The furious discussions that resulted from my signature on this action led me to wonder what kind of minefield I had walked into. A person from an impromptu group gathered on the compound to discuss the event asked me testily, “Can we kill God’s creatures (makhluqh) so easily?” When I pointed out the routine slaughter and sacrifice of chickens, pigeons, goats, and cows in the village and abroad, I was told that those had been given to us to eat and we did not kill them gratuitously.

After the event, the dog took to howling so sadly in the night that once, as I squatted over a fire with a friend cooking our evening meal, I found her face awash with tears, moved by the pathos of the dog’s cries. We didn’t speak any further about the dog, which continued to lop around the compound unfed and increasingly listless in her search for food, at least until the cow plague began shortly afterward. This was my most impassioned encounter with the language of Creation and creatureliness in the field.

Creation in Muslim narratives

Muslim narratives of Creation share with Christian ones the image of an omnipotent God who created the world, the cosmos, and the whole from nothing in a grand act of spontaneous generation. He filled it with a diversity of his creations, ethereal, animate and inanimate, visible and invisible, each with its own distinctive capacity. And he placed them in the milieus most appropriate to them, suggesting an adaptive fit between body and surround. It is said he created humans last of all because he wanted to leave the most perfect creation to the end, but this also consigned humans to a state of belatedness to the world (Goodman 1978).

The Islamic view of the world is unapologetically anthropocentric, holding God in thrall with humans, and making the human drama the most important one to watch (Manzoor 2003). Even rocks, trees, and wild animals, for instance, bear witness to the call to prayer and the subsequent prayer of the solitary traveler traveling in their midst. But the fact that they can do so suggests that they have an acknowledged existence as both God’s creation and agents in the world. And their testimony carries weight in the court of God.

The nonhuman also has an independent claim to worship insofar as humans are told that when they pray alone in the deepest woods, they pray alongside nature. The prayer of nature consists in doing what it has been created to do. Both the regularity in nature and being true to one’s own nature are acts of worship that bear witness to and continuously revivify God’s creation (Murata and Chittick 1998). Consequently, although the textual tradition focuses on humans, elements within it suggest a larger side-story of animals and other beings whose existence appear mostly independent of humans.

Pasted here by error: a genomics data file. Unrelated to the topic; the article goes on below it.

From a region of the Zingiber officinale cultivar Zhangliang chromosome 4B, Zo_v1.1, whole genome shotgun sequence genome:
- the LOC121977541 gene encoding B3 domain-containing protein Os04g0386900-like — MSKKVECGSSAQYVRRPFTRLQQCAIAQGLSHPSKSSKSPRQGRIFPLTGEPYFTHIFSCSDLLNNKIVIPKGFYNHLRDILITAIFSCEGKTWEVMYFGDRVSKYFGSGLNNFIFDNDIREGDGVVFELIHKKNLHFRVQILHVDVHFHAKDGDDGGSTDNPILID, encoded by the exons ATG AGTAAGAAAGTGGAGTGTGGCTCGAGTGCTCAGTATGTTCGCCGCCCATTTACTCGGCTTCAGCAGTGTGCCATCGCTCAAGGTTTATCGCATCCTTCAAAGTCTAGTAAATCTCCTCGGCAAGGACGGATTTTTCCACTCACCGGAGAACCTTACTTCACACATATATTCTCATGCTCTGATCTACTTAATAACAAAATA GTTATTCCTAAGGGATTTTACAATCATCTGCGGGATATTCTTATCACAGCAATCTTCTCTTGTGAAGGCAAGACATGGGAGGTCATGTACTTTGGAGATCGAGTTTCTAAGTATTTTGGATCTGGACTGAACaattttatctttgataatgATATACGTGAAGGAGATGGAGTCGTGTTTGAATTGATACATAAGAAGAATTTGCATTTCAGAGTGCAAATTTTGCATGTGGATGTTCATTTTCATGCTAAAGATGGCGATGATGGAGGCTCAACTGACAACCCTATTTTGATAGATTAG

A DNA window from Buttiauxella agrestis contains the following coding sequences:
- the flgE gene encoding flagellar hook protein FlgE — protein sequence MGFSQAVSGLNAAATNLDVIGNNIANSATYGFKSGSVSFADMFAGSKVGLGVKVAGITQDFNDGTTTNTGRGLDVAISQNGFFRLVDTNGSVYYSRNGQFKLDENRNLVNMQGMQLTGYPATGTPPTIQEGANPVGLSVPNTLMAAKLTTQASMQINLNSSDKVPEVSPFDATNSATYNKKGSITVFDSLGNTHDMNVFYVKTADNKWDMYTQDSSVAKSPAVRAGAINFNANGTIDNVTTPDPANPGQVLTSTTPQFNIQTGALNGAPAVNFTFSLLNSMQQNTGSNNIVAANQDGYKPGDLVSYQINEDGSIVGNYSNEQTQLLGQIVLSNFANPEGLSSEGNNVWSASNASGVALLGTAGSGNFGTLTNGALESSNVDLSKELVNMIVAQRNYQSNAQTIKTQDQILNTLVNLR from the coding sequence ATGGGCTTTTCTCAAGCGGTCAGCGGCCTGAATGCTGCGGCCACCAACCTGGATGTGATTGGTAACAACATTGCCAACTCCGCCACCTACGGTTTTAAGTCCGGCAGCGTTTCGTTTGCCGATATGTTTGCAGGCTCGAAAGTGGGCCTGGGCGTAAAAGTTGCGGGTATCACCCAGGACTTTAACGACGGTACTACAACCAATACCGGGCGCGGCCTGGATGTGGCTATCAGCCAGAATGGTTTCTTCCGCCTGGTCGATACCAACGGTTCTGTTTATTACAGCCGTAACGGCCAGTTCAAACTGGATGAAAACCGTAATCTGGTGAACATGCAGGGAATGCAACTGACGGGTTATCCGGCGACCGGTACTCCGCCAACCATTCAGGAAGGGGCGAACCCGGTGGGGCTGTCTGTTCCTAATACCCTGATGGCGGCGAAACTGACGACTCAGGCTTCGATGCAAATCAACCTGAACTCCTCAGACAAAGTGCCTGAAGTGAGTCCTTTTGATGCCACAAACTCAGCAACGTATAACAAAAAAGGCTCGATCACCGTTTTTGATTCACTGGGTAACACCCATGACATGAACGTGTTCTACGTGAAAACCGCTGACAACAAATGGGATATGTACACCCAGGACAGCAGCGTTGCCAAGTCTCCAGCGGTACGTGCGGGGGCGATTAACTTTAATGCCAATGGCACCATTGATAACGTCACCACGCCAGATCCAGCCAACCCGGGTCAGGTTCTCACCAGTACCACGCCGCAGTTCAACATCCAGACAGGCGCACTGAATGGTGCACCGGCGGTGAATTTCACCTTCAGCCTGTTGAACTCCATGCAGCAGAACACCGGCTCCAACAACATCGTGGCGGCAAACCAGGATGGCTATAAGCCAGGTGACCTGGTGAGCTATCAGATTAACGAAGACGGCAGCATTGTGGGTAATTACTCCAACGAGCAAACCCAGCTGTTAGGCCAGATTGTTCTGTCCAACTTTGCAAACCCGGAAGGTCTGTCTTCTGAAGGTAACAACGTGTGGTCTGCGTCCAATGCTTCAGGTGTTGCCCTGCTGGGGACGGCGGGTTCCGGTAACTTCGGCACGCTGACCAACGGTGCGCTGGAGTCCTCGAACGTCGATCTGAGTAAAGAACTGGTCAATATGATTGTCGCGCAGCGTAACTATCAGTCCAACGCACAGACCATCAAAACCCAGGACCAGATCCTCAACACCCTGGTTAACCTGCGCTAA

Perhaps the most vividly imagined of such side-stories is the fable The case of the animals versus man before the King of the Jinn by the Ikhwan al-Safa (The Brethren of Purity), a secret society of Muslim thinkers thought to have been active in Basra, Iraq, in the tenth century. This fable is part of a larger encyclopedic work with pedagogic intent compiled by the Brotherhood that is widely disseminated and read within Muslim-majority societies (Nasr 1993). And through it continues a tradition of hermeticism within Islam. My focus on this fable, however, is not to trace the possible influence of this work upon the chars. That is a task beyond the scope of this paper. I point only to Khizr, the Prophet in Green, who is associated with hermeticism and also has a presence within the chars as a way to suggest a subterranean connection between this textual tradition and the everyday lives of riparian Muslims in Bangladesh. My interest in the fable is to draw out its meditation on the creaturely nature of animals in relation to humans, focusing on the specific relation between humans and dogs, before turning to the fable’s resonance with chaura meditations on dogs.

In the main story of the fable, animals subjugated by humans approach the King of Jinns to ask his help in challenging human claims to superiority and right to dominate the animals. To mediate between the two groups, the King entertains extended arguments from all sides. The fable unfolds as a disputation between humans and animals. In his introduction to his translation of the fable, Lenn E. Goodman (1978) points out that the Ikhwan do not present the animals as symbolic representations of humans. They attempt to attend as exhaustively as possible to the animals’ points of view, producing accounts somewhere between naturalistic and theological. Goodman claims that the Ikhwan grant animals “virtual subject-hood,” such that if they could be subjects within a human framework, they would have discourse worthy of the most eloquent human. So, for instance, in the opening pages of the fable, a mule in the court of the King of Jinns bursts forth with an expressive and elemental account of Creation: